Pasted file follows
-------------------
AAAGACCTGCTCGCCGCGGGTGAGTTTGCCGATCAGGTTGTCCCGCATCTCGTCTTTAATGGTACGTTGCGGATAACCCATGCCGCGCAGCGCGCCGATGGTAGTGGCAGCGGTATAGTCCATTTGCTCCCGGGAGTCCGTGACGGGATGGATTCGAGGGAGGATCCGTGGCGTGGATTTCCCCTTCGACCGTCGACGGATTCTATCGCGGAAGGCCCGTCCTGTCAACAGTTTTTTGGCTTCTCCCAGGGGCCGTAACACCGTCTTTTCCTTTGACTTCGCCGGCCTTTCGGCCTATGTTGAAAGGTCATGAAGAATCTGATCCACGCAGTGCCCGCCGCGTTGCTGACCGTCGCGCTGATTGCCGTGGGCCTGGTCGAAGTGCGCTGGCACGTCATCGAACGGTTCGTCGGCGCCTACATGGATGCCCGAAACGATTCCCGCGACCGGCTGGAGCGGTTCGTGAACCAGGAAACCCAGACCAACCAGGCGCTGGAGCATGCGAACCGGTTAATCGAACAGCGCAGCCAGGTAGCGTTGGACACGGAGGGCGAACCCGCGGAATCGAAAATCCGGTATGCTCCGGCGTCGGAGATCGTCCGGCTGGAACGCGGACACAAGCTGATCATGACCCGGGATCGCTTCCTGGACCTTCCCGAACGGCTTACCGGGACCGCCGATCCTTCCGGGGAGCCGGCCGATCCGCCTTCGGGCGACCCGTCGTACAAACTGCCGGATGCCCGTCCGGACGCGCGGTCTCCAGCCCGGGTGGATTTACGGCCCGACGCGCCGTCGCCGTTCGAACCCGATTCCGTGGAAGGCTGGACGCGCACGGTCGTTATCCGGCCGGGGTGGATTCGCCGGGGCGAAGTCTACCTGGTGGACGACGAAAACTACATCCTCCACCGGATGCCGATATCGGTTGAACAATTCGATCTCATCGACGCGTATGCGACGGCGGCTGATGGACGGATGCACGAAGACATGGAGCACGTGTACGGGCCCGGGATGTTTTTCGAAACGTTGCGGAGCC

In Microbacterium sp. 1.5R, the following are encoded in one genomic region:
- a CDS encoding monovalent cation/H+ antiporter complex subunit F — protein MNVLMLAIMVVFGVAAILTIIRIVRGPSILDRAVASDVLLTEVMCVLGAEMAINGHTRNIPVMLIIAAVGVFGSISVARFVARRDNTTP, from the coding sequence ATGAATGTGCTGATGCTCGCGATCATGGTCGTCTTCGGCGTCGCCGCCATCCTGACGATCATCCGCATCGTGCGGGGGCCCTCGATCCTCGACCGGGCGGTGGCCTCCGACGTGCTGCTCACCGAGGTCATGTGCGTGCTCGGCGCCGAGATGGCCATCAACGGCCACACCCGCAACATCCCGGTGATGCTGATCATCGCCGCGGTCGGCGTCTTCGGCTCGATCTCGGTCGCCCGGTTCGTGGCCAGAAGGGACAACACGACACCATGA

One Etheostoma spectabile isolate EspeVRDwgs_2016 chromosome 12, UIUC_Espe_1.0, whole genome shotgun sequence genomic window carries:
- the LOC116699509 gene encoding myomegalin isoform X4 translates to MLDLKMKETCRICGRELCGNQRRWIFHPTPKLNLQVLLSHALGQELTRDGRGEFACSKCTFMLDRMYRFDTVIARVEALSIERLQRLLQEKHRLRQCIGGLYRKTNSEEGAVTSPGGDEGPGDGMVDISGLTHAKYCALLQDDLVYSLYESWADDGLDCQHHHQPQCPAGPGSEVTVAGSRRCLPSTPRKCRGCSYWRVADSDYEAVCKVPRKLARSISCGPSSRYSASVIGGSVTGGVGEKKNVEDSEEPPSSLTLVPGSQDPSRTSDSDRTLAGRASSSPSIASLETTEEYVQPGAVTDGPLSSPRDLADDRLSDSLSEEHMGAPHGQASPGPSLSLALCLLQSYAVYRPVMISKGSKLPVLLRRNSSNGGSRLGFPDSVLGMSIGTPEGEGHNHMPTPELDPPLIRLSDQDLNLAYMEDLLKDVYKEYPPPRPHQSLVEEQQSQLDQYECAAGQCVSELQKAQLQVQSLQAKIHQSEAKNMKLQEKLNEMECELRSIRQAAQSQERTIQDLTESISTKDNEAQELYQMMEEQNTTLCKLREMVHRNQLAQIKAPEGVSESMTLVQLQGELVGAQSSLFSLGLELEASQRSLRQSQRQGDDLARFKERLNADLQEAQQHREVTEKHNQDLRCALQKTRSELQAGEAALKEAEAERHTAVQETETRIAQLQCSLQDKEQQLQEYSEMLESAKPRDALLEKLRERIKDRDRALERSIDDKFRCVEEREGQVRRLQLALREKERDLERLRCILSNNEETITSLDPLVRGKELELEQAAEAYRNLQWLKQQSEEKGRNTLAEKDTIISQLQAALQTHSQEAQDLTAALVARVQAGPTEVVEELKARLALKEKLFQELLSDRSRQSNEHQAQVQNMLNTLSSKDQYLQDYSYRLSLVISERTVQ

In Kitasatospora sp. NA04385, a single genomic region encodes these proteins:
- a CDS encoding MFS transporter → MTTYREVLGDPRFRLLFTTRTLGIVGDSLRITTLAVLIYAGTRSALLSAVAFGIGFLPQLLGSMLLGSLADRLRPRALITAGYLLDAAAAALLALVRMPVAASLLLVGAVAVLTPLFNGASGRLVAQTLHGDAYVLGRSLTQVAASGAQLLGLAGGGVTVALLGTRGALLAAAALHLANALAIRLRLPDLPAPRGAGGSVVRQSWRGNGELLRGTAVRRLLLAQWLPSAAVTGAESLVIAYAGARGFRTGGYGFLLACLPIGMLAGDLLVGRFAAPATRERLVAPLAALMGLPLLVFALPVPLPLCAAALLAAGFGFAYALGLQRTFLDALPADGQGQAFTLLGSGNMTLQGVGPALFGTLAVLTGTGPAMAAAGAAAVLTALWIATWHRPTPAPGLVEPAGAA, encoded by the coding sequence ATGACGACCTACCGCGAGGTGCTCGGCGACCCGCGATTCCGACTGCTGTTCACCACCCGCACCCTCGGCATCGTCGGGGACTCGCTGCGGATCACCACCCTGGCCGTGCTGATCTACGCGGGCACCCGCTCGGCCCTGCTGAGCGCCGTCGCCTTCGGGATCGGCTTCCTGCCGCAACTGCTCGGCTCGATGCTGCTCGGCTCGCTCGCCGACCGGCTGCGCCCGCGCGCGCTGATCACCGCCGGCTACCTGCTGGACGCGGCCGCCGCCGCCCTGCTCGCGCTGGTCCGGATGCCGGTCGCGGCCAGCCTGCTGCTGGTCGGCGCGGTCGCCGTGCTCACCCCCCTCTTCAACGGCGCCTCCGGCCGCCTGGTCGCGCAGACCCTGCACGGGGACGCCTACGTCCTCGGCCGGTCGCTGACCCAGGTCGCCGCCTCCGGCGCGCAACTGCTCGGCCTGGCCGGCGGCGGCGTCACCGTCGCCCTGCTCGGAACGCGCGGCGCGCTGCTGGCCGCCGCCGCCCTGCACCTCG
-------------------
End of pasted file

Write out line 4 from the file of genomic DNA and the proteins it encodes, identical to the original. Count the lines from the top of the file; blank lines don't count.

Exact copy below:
One Etheostoma spectabile isolate EspeVRDwgs_2016 chromosome 12, UIUC_Espe_1.0, whole genome shotgun sequence genomic window carries: